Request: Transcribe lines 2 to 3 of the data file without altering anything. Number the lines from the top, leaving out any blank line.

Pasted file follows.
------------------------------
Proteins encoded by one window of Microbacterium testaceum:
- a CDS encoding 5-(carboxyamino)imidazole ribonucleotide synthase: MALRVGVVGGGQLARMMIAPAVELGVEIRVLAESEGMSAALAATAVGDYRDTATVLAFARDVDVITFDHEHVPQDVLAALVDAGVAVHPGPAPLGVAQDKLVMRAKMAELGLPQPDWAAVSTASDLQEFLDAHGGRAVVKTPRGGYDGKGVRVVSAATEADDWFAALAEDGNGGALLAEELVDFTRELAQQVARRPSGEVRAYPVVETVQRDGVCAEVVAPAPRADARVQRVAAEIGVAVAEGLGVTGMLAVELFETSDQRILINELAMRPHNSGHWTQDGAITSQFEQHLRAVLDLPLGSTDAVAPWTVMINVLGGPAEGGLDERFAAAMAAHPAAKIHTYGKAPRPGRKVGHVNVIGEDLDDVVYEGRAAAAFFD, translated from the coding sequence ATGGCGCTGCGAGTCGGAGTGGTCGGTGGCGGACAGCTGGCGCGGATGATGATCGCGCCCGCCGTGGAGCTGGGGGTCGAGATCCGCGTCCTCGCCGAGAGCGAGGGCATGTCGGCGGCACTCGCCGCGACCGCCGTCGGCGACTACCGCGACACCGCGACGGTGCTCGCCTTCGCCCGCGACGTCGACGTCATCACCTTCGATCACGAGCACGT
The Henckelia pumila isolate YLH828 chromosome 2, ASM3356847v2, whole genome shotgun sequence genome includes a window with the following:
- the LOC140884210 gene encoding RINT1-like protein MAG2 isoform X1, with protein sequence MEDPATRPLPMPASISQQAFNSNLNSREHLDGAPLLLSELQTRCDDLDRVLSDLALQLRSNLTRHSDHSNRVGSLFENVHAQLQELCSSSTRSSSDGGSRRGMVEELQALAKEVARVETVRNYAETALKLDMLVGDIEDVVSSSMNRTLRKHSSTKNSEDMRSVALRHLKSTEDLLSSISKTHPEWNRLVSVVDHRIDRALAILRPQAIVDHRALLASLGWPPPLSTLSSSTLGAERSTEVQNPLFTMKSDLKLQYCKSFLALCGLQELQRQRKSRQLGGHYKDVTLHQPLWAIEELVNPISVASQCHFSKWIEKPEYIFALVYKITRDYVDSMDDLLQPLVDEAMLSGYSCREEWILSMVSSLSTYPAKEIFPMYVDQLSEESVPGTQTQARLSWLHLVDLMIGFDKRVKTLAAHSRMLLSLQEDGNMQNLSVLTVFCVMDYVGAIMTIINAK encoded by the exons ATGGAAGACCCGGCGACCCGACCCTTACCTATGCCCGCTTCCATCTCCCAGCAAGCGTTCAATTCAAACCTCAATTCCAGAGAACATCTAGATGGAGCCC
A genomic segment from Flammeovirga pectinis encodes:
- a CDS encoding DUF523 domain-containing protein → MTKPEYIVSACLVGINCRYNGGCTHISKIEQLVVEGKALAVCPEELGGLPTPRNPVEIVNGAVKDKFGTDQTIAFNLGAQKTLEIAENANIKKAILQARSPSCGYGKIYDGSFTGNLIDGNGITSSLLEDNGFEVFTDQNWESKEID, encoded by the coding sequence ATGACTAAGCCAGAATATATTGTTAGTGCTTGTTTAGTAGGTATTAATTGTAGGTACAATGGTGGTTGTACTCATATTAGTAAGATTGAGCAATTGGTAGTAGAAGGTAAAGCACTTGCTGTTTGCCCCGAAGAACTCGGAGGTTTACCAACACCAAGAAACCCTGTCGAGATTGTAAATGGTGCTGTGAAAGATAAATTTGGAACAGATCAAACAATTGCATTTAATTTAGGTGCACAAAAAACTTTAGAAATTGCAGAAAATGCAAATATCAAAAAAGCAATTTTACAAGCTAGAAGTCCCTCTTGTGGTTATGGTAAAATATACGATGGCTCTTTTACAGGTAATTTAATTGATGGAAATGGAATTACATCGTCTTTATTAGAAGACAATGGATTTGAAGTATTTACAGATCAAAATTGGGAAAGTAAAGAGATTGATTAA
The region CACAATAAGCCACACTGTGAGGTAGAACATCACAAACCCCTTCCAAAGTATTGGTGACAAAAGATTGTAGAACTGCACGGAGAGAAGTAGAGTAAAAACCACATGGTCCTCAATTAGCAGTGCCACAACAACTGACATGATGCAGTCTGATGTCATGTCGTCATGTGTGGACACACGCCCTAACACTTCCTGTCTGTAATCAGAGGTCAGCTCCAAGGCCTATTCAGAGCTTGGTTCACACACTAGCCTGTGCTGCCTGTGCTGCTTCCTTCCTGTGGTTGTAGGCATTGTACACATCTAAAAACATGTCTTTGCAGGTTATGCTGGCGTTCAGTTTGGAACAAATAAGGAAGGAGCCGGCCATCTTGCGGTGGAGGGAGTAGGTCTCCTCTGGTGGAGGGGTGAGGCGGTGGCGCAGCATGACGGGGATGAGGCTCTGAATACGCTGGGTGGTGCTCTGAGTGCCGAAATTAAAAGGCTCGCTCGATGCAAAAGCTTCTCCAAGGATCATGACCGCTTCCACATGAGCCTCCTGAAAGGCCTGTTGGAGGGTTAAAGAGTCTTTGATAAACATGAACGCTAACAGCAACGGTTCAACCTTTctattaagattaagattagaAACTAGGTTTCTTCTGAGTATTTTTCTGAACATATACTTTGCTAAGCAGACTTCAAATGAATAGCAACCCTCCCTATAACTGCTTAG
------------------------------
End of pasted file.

- a CDS encoding 5-(carboxyamino)imidazole ribonucleotide synthase: MALRVGVVGGGQLARMMIAPAVELGVEIRVLAESEGMSAALAATAVGDYRDTATVLAFARDVDVITFDHEHVPQDVLAALVDAGVAVHPGPAPLGVAQDKLVMRAKMAELGLPQPDWAAVSTASDLQEFLDAHGGRAVVKTPRGGYDGKGVRVVSAATEADDWFAALAEDGNGGALLAEELVDFTRELAQQVARRPSGEVRAYPVVETVQRDGVCAEVVAPAPRADARVQRVAAEIGVAVAEGLGVTGMLAVELFETSDQRILINELAMRPHNSGHWTQDGAITSQFEQHLRAVLDLPLGSTDAVAPWTVMINVLGGPAEGGLDERFAAAMAAHPAAKIHTYGKAPRPGRKVGHVNVIGEDLDDVVYEGRAAAAFFD, translated from the coding sequence ATGGCGCTGCGAGTCGGAGTGGTCGGTGGCGGACAGCTGGCGCGGATGATGATCGCGCCCGCCGTGGAGCTGGGGGTCGAGATCCGCGTCCTCGCCGAGAGCGAGGGCATGTCGGCGGCACTCGCCGCGACCGCCGTCGGCGACTACCGCGACACCGCGACGGTGCTCGCCTTCGCCCGCGACGTCGACGTCATCACCTTCGATCACGAGCACGT
The Henckelia pumila isolate YLH828 chromosome 2, ASM3356847v2, whole genome shotgun sequence genome includes a window with the following: